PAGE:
Watch Nina Simone’s Flawless Tribute to Johann Sebastian Bach on The Ed Sullivan Show (1960)

Some 80 years ago, in a small North Car­oli­na town, Eunice Way­mon, a musi­cal­ly gift­ed, nine-year-old black girl, began tak­ing piano lessons in the home of an exact­ing Eng­lish­woman named Muriel Maz­zanovich.

At first, young Eunice — the giv­en name of jazz super­star Nina Simone — felt intim­i­dat­ed, recall­ing in her auto­bi­og­ra­phy, I Put a Spell on You, that they “only played Bach and he seemed so com­pli­cat­ed and dif­fer­ent:”

In those first lessons, it seemed like the only thing she said was, “You must do it this way, Eunice. Bach would like it this way. Do it again.” And so I would.

As time went on I under­stood why Mrs. Maz­zanovich only allowed me to prac­tice Bach and soon I loved him as much as she did. He is tech­ni­cal­ly per­fect… Once I under­stood Bach’s music I nev­er want­ed to be any­thing oth­er than a con­cert pianist. Bach made me ded­i­cate my life to music.

Her tal­ent, com­mit­ment, and progress were such that oth­er cit­i­zens of Try­on, North Car­oli­na pitched in to help her afford a sum­mer ses­sion at New York City’s famed Juil­liard School, pri­or to audi­tion­ing for Philadelphia’s Cur­tis Insti­tute of Music.

“I knew I was good enough, but (the Cur­tis Insti­tute) turned me down,” she says in the doc­u­men­tary, What Hap­pened, Miss Simone? “And it took me about six months to real­ize it was because I was Black. I nev­er real­ly got over that jolt of racism at the time.”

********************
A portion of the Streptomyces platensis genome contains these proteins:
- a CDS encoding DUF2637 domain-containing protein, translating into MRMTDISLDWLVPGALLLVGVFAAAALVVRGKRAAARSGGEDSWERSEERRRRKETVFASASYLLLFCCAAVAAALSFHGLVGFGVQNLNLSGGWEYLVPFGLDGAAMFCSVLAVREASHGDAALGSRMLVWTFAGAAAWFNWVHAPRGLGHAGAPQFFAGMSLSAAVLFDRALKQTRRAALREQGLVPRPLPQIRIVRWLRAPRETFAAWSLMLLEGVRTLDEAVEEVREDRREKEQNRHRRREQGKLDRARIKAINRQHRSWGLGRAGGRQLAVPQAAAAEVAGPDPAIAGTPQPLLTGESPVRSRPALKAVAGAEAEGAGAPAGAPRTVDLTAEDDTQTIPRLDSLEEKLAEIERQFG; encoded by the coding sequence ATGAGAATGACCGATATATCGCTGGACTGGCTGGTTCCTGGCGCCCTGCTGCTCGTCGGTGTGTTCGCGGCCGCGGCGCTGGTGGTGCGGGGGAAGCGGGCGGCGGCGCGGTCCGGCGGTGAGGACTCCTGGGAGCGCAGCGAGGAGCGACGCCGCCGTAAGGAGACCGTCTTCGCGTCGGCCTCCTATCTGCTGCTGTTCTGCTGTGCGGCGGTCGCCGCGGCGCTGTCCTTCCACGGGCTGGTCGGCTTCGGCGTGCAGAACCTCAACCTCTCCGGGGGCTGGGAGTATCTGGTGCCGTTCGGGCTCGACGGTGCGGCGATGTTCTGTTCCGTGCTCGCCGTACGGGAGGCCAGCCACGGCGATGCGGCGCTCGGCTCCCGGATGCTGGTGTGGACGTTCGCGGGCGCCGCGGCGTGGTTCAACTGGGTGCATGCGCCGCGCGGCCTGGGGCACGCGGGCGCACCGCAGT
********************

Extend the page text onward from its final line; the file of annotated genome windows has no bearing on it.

And yet, she per­se­vered, becom­ing active in the Civ­il Rights move­ment and using the pro­ceeds from her debut album, Lit­tle Girl Blue, to fur­ther her clas­si­cal train­ing.

On Sep­tem­ber 11, 1960, Simone, who had scored a Top 20 hit the pre­vi­ous year with a cov­er of “I Loves You, Por­gy” from George Gershwin’s Por­gy and Bess, made her nation­al tele­vi­sion debut on The Ed Sul­li­van Show.

Per­form­ing before an all-white stu­dio audi­ence, she paid trib­ute to both her ear­ly train­ing and the genre that would make her a star, imbu­ing the 1928 jazz stan­dard “Love Me Or Leave Me,” above, with a coun­ter­point solo in the style of Bach’s Inven­tions.

It was a skill she had devel­oped dur­ing a stand­ing piano gig at Atlantic City’s Mid­town Bar and Grill. Its own­er demand­ed that she sing as well as play, and she agreed out of neces­si­ty, impro­vis­ing, exper­i­ment­ing, and occa­sion­al­ly allow­ing her­self flights of clas­si­cal fan­cy that did not go unno­ticed by local music afi­ciona­dos.

She prid­ed her­self on bring­ing a clas­si­cal musi­cian’s absolute con­cen­tra­tion to these per­for­mances, and expect­ed the audi­ence to abide by a sim­i­lar code, tak­ing her hands off the keys if a row­dy drunk talked over her, not­ing that “if they don’t want to lis­ten, I don’t want to play:”

When you play Bach’s music, you have to under­stand that he’s a math­e­mati­cian and all the notes you play add up to some­thing — they make sense. They always add up to cli­max­es, like ocean waves get­ting big­ger and big­ger until after a while so many waves have gath­ered you have a great storm. Each note you play is con­nect­ed to the next note, and every note has to be exe­cut­ed per­fect­ly or the whole effect is lost.

Through­out her sto­ried career, she found ways to weave Bach-like fugues and oth­er clas­si­cal ref­er­ences into her work. Wit­ness her 1987 per­for­mance of “My Baby Just Cares For Me” at the Mon­treux Jazz Fes­ti­val, below.